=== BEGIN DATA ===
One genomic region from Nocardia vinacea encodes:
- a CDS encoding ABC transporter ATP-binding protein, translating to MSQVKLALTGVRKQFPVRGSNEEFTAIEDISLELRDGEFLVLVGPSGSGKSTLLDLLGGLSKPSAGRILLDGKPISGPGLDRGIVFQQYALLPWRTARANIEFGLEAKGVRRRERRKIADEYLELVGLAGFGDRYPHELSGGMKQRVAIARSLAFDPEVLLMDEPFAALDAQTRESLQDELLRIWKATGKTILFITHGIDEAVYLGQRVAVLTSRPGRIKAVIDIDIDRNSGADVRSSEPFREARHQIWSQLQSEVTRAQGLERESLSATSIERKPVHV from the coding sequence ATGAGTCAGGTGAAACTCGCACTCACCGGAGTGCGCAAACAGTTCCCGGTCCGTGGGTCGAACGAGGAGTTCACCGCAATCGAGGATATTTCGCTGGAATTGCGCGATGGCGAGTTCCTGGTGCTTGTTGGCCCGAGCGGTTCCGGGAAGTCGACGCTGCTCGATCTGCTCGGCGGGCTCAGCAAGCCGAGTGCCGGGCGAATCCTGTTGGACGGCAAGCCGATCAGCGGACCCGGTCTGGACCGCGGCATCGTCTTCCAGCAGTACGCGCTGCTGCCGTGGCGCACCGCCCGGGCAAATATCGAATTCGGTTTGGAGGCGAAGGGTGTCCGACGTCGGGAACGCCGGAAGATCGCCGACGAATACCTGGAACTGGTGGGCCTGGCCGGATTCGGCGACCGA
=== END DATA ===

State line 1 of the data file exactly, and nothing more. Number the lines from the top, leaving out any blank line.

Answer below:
One genomic region from Nocardia vinacea encodes: